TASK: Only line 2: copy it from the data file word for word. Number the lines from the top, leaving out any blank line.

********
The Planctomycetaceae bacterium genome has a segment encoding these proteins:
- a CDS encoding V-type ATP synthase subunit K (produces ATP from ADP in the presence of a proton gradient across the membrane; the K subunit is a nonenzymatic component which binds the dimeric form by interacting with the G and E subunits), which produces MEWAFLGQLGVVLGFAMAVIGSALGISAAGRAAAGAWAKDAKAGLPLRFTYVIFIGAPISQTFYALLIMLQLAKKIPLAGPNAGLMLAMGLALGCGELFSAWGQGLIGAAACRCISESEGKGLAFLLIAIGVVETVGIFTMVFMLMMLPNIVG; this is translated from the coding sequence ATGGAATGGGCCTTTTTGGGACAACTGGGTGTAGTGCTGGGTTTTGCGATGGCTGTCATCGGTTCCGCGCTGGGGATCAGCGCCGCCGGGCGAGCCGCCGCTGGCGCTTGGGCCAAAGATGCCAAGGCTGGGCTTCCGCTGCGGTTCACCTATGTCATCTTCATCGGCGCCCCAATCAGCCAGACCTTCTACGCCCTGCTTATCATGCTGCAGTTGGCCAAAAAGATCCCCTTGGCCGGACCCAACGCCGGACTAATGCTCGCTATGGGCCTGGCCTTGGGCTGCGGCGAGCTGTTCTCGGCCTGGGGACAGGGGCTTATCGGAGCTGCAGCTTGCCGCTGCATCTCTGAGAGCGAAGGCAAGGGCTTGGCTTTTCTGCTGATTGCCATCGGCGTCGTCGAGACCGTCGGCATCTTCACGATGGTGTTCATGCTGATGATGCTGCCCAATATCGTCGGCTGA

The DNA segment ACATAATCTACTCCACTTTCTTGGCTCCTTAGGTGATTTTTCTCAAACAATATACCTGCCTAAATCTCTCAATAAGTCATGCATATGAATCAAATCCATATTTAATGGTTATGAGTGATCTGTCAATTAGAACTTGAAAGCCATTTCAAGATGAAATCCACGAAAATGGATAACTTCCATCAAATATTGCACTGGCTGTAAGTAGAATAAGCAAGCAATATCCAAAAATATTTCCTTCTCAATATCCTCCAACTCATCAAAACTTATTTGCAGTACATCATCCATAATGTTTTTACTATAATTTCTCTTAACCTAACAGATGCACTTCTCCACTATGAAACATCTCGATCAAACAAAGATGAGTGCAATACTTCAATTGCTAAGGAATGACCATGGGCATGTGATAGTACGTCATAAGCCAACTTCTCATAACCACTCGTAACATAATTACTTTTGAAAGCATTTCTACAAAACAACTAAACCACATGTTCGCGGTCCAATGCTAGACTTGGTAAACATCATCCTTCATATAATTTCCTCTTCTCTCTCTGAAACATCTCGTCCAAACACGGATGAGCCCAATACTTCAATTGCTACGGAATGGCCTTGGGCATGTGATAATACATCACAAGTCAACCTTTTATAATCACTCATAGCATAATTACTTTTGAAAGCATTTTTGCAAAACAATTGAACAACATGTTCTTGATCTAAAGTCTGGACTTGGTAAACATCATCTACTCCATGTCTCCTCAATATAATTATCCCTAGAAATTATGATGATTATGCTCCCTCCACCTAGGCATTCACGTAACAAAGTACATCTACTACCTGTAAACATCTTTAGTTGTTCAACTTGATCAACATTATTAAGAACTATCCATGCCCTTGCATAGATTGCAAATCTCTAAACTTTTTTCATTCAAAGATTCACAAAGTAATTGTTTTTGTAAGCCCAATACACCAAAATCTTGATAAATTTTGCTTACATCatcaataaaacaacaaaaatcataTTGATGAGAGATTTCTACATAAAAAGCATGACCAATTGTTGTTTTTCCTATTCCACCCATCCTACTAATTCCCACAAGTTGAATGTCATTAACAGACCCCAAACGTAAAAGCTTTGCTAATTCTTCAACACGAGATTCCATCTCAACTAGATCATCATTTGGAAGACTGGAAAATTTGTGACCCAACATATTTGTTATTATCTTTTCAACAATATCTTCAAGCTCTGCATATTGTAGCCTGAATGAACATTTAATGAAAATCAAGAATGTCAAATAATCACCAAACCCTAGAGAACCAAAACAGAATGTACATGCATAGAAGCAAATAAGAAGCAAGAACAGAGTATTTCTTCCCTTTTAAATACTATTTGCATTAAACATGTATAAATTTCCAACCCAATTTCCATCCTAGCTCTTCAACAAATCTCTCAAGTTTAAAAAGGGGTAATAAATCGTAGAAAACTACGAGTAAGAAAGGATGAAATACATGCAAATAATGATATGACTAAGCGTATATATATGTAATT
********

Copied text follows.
- a CDS encoding V-type ATP synthase subunit K (produces ATP from ADP in the presence of a proton gradient across the membrane; the K subunit is a nonenzymatic component which binds the dimeric form by interacting with the G and E subunits), which produces MEWAFLGQLGVVLGFAMAVIGSALGISAAGRAAAGAWAKDAKAGLPLRFTYVIFIGAPISQTFYALLIMLQLAKKIPLAGPNAGLMLAMGLALGCGELFSAWGQGLIGAAACRCISESEGKGLAFLLIAIGVVETVGIFTMVFMLMMLPNIVG; this is translated from the coding sequence ATGGAATGGGCCTTTTTGGGACAACTGGGTGTAGTGCTGGGTTTTGCGATGGCTGTCATCGGTTCCGCGCTGGGGATCAGCGCCGCCGGGCGAGCCGCCGCTGGCGCTTGGGCCAAAGATGCCAAGGCTGGGCTTCCGCTGCGGTTCACCTATGTCATCTTCATCGGCGCCCCAATCAGCCAGACCTTCTACGCCCTGCTTATCATGCTGCAGTTGGCCAAAAAGATCCCCTTGGCCGGACCCAACGCCGGACTAATGCTCGCTATGGGCCTGGCCTTGGGCTGCGGCGAGCTGTTCTCGGCCTGGGGACAGGGGCTTATCGGAGCTGCAGCTTGCCGCTGCATCTCTGAGAGCGAAGGCAAGGGCTTGGCTTTTCTGCTGATTGCCATCGGCGTCGTCGAGACCGTCGGCATCTTCACGATGGTGTTCATGCTGATGATGCTGCCCAATATCGTCGGCTGA